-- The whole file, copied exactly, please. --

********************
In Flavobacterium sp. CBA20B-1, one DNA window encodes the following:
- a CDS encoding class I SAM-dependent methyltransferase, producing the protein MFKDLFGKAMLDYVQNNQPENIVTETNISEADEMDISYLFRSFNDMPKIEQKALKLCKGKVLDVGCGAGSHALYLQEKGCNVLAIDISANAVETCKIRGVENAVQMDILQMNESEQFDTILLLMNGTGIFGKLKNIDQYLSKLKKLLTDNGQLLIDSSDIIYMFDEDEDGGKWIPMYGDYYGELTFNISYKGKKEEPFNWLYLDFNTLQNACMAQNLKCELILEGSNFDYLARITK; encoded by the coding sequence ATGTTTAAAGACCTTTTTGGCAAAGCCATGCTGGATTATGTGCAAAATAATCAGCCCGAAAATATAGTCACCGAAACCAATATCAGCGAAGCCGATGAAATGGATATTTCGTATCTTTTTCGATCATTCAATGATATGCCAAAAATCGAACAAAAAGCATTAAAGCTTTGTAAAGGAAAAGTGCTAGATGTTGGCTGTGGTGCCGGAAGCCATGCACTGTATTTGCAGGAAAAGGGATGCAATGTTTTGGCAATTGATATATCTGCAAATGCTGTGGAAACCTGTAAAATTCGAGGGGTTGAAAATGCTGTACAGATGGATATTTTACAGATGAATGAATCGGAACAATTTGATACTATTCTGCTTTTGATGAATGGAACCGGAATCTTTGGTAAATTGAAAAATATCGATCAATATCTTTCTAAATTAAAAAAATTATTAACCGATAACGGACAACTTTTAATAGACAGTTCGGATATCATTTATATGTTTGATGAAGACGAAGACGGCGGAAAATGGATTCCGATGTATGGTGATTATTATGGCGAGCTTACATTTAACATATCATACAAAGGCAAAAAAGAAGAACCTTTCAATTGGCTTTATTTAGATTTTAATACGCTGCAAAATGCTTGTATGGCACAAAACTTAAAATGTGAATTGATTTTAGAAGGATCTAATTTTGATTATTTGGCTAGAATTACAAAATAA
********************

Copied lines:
In Flavobacterium sp. CBA20B-1, one DNA window encodes the following:
- a CDS encoding class I SAM-dependent methyltransferase, producing the protein MFKDLFGKAMLDYVQNNQPENIVTETNISEADEMDISYLFRSFNDMPKIEQKALKLCKGKVLDVGCGAGSHALYLQEKGCNVLAIDISANAVETCKIRGVENAVQMDILQMNESEQFDTILLLMNGTGIFGKLKNIDQYLSKLKKLLTDNGQLLIDSSDIIYMFDEDEDGGKWIPMYGDYYGELTFNISYKGKKEEPFNWLYLDFNTLQNACMAQNLKCELILEGSNFDYLARITK; encoded by the coding sequence ATGTTTAAAGACCTTTTTGGCAAAGCCATGCTGGATTATGTGCAAAATAATCAGCCCGAAAATATAGTCACCGAAACCAATATCAGCGAAGCCGATGAAATGGATATTTCGTATCTTTTTCGATCATTCAATGATATGCCAAAAATCGAACAAAAAGCATTAAAGCTTTGTAAAGGAAAAGTGCTAGATGTTGGCTGTGGTGCCGGAAGCCATGCACTGTATTTGCAGGAAAAGGGATGCAATGTTTTGGCAATTGATATATCTGCAAATGCTGTGGAAACCTGTAAAATTCGAGGGGTTGAAAATGCTGTACAGATGGATATTTTACAGATGAATGAATCGGAACAATTTGATACTATTCTGCTTTTGATGAATGGAACCGGAATCTTTGGTAAATTGAAAAATATCGATCAATATCTTTCTAAATTAAAAAAATTATTAACCGATAACGGACAACTTTTAATAGACAGTTCGGATATCATTTATATGTTTGATGAAGACGAAGACGGCGGAAAATGGATTCCGATGTATGGTGATTATTATGGCGAGCTTACATTTAACATATCATACAAAGGCAAAAAAGAAGAACCTTTCAATTGGCTTTATTTAGATTTTAATACGCTGCAAAATGCTTGTATGGCACAAAACTTAAAATGTGAATTGATTTTAGAAGGATCTAATTTTGATTATTTGGCTAGAATTACAAAATAA